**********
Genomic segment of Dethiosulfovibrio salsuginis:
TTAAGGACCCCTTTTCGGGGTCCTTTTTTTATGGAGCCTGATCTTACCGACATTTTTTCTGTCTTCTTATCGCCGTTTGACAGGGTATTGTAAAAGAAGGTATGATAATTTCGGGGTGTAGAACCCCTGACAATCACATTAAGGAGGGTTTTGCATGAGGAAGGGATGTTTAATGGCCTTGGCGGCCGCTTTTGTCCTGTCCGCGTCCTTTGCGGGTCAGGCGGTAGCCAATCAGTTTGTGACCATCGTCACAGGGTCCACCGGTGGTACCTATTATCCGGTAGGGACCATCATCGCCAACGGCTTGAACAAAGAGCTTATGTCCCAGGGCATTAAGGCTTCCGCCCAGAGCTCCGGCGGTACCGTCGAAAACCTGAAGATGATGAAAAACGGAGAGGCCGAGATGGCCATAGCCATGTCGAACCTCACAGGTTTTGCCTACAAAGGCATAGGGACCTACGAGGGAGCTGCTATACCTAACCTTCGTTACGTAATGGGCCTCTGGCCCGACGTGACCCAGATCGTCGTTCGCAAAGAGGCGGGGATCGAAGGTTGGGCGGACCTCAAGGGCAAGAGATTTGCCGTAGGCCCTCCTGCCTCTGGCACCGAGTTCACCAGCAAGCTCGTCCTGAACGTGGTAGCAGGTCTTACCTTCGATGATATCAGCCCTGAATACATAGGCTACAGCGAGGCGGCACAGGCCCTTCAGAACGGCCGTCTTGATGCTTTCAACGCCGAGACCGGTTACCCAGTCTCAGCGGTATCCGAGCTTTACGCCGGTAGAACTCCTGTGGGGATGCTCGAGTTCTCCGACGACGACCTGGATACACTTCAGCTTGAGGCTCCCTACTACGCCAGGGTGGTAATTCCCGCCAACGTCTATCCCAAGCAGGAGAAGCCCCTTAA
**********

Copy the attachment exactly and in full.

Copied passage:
Genomic segment of Dethiosulfovibrio salsuginis:
TTAAGGACCCCTTTTCGGGGTCCTTTTTTTATGGAGCCTGATCTTACCGACATTTTTTCTGTCTTCTTATCGCCGTTTGACAGGGTATTGTAAAAGAAGGTATGATAATTTCGGGGTGTAGAACCCCTGACAATCACATTAAGGAGGGTTTTGCATGAGGAAGGGATGTTTAATGGCCTTGGCGGCCGCTTTTGTCCTGTCCGCGTCCTTTGCGGGTCAGGCGGTAGCCAATCAGTTTGTGACCATCGTCACAGGGTCCACCGGTGGTACCTATTATCCGGTAGGGACCATCATCGCCAACGGCTTGAACAAAGAGCTTATGTCCCAGGGCATTAAGGCTTCCGCCCAGAGCTCCGGCGGTACCGTCGAAAACCTGAAGATGATGAAAAACGGAGAGGCCGAGATGGCCATAGCCATGTCGAACCTCACAGGTTTTGCCTACAAAGGCATAGGGACCTACGAGGGAGCTGCTATACCTAACCTTCGTTACGTAATGGGCCTCTGGCCCGACGTGACCCAGATCGTCGTTCGCAAAGAGGCGGGGATCGAAGGTTGGGCGGACCTCAAGGGCAAGAGATTTGCCGTAGGCCCTCCTGCCTCTGGCACCGAGTTCACCAGCAAGCTCGTCCTGAACGTGGTAGCAGGTCTTACCTTCGATGATATCAGCCCTGAATACATAGGCTACAGCGAGGCGGCACAGGCCCTTCAGAACGGCCGTCTTGATGCTTTCAACGCCGAGACCGGTTACCCAGTCTCAGCGGTATCCGAGCTTTACGCCGGTAGAACTCCTGTGGGGATGCTCGAGTTCTCCGACGACGACCTGGATACACTTCAGCTTGAGGCTCCCTACTACGCCAGGGTGGTAATTCCCGCCAACGTCTATCCCAAGCAGGAGAAGCCCCTTAA